No Pain No Gain: Here's proof that we can't please a market when it's in a bad mood

It is easy to feel a little sorry for many a company executive in these days of nervous and volatile stock markets. Once or twice a year they journey to the City to present results and no doubt expect to enjoy the plaudits, if appropriate, of a job well done.

It is easy to feel a little sorry for many a company executive in these days of nervous and volatile stock markets. Once or twice a year they journey to the City to present results and no doubt expect to enjoy the plaudits, if appropriate, of a job well done.

Nowadays they may get the odd congratulatory nod, but that is about all. Hopes that robust figures will encourage something more tangible – such as a cheerful stock market response – are long gone. Indeed, as little MacLellan discovered, even the addition of a maiden dividend and an analyst's forecast that current year's profits will more than double is not enough to guarantee a favourable reaction.

I was not at any of last week's presentations. So I was unable to see just how the support services group's chairman, Bob Morton, and its chief executive, John Foley, reacted to the stock market's response, a 4p-a-share fall to 56p, lowest for more than two years.

Maybe, as the late holiday-camp king, Sir Billy Butlin, complained years ago when what he regarded as an outstanding profits performance was given short shrift, they realised it was impossible to please the stock market when it is in a bad mood.

It has, of course, been in an exceedingly bad mood since the turn of the millennium. True, it has lately enjoyed headline-deserving rallies but shares have still lost nearly half their value since we toasted the arrival of 2000. Perversely MacLellan, despite its fine figures, did not recapture even its pre-results level on any of the stock market's more exuberant days.

It is, I think, worth looking in some detail at the company's performance. Turnover rose 52 per cent to nearly £130m and pre-tax profit advanced 31 per cent to £2.6m. Earnings per share were also up, 29 per cent to 2.7p, and gearing was down to 9.3 per cent with interest charges covered no less than 16 times. The maiden dividend is 0.5p a share. The stockbroker Williams de Broe suggests profits this year will be £5.7m and says the shares, on a reasonable rating, are a buy. But nobody was listening.

I am particularly interested in MacLellan's display because I recruited the shares to the no pain, no gain portfolio nearly 18 months ago. I descended on them at 65.5p: they subsequently nudged 100p before sinking to 60p ahead of the results. Then came the slide to 56p. The behaviour of the stock market can, at times, be frustrating, as every investor has experienced. There was very little trading in MacLellan's shares last week and the modest decline, it could be argued, was of little significance. But I would have felt such a splendid display, even allowing for acquisition benefits, would have encouraged at least a modest gain.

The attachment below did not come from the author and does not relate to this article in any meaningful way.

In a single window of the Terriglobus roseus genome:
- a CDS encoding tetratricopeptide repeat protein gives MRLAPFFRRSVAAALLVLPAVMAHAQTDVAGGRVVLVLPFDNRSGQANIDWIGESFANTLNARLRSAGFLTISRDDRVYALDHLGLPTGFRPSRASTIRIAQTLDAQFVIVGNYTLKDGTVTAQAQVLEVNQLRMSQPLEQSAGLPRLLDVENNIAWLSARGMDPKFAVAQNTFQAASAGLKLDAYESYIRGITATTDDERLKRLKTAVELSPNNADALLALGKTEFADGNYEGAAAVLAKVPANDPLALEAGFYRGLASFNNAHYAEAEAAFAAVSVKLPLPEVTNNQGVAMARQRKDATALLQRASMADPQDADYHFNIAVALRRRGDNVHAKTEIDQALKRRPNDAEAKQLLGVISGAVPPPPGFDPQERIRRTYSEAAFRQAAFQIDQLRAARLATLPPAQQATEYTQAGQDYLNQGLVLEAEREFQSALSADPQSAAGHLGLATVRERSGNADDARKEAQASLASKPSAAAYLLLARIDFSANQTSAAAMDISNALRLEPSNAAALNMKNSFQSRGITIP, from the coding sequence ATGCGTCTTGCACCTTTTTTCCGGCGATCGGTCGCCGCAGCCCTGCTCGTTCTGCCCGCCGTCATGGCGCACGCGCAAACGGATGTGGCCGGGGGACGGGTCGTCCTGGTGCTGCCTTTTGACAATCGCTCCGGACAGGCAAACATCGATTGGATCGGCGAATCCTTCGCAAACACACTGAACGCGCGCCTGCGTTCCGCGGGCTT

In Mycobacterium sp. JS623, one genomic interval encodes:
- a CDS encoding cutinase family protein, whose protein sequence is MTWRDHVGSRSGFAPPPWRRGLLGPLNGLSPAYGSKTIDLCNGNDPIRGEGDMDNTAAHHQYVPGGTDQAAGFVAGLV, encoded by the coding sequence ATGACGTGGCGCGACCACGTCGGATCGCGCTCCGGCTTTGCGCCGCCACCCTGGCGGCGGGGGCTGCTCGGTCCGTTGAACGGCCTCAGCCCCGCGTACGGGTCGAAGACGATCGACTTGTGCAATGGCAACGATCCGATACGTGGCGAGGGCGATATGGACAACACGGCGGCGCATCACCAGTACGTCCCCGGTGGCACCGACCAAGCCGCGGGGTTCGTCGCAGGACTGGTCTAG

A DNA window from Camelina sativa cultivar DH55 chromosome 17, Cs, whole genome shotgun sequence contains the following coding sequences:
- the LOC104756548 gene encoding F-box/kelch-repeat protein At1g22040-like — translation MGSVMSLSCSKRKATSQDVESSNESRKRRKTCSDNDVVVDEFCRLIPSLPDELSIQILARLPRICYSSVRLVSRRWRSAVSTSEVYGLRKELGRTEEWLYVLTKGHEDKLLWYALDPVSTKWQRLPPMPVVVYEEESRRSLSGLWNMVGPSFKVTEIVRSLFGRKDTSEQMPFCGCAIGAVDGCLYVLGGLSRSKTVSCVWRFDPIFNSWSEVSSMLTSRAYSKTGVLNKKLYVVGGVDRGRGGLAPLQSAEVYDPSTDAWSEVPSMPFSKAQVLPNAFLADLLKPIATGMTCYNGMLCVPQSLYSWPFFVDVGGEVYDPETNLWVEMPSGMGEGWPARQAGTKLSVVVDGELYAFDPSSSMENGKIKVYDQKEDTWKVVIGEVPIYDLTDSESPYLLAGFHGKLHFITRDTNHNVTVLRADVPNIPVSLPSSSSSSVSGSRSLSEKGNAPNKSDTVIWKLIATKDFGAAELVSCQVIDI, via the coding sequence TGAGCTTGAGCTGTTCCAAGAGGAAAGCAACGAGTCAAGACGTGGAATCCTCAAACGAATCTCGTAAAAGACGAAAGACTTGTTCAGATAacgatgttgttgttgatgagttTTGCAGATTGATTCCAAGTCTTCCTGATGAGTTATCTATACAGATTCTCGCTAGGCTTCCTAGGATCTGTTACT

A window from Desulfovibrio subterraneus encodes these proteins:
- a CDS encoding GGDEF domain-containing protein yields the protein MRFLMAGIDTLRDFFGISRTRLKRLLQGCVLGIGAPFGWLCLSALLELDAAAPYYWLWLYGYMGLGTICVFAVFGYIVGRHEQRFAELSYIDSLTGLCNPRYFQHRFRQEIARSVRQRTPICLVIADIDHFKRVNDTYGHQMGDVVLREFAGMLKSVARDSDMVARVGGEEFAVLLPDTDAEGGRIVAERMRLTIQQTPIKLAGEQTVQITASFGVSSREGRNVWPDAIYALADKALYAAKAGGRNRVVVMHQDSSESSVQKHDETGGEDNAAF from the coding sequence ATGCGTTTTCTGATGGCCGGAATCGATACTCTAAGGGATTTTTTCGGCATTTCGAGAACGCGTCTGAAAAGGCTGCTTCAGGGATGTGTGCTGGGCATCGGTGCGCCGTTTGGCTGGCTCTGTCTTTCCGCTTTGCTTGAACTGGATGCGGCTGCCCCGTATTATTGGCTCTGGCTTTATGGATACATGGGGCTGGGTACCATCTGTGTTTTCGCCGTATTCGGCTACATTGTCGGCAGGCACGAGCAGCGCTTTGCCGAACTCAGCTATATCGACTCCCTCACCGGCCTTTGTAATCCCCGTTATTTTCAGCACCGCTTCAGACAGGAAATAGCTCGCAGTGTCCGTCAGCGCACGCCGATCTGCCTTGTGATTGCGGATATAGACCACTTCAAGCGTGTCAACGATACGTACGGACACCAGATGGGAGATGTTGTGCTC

The group, once an engineer, offers services, including cleaning and security. It has major contracts with leading UK groups and is thought to be near clinching more lucrative deals. Mr Foley masterminded the switch from engineering to support services; Mr Morton, a serial entrepreneur, is a significant shareholder.

In its transformation MacLellan has completed rewarding takeovers. The last major deal was last year when it acquired the Broadreach group, splashing out £19.3m for the privilege. The acquisition increased its involvement in the retail world. More deals, I suspect, are being lined up.

Galliford Try, another no pain, no gain constituent, has had a rather less successful time. The shares are just above my 20p buying price. If the group had been a "pure" housebuilder, its shares, no doubt, would be putting in a more positive performance (as far as that is possible these days). But Galliford mixed simple housebuilding with more complicated construction work and consequently shareholders have failed to fully enjoy the housing boom.

In the group's first half-year construction losses, including exceptional charges, came to £3.5m, compared with operating profits of £10.5m from housebuilding. The net result was pre-tax interim profits down from £6.6m to £3.6m.

Galliford is struggling to reshape its troublesome construction side and it may solve its problems by the end of the financial year. But construction has often been a drag, and with the housing market starting to give up momentum, group profits are likely to fall well short of last year's £18m, a figure less than impressive.

I intend to hang on to Galliford, and, of course, MacLellan. I feel that Galliford is over the worst, and although I do not see the shares regaining their earlier 40p level, they could, if the stock market does improve, make some modest headway. Although MacLellan is below my buying price there seems every reason to stay attached. I am pleased it joined the dividend list and I would expect its institutional shareholder base to grow as income funds climb aboard.

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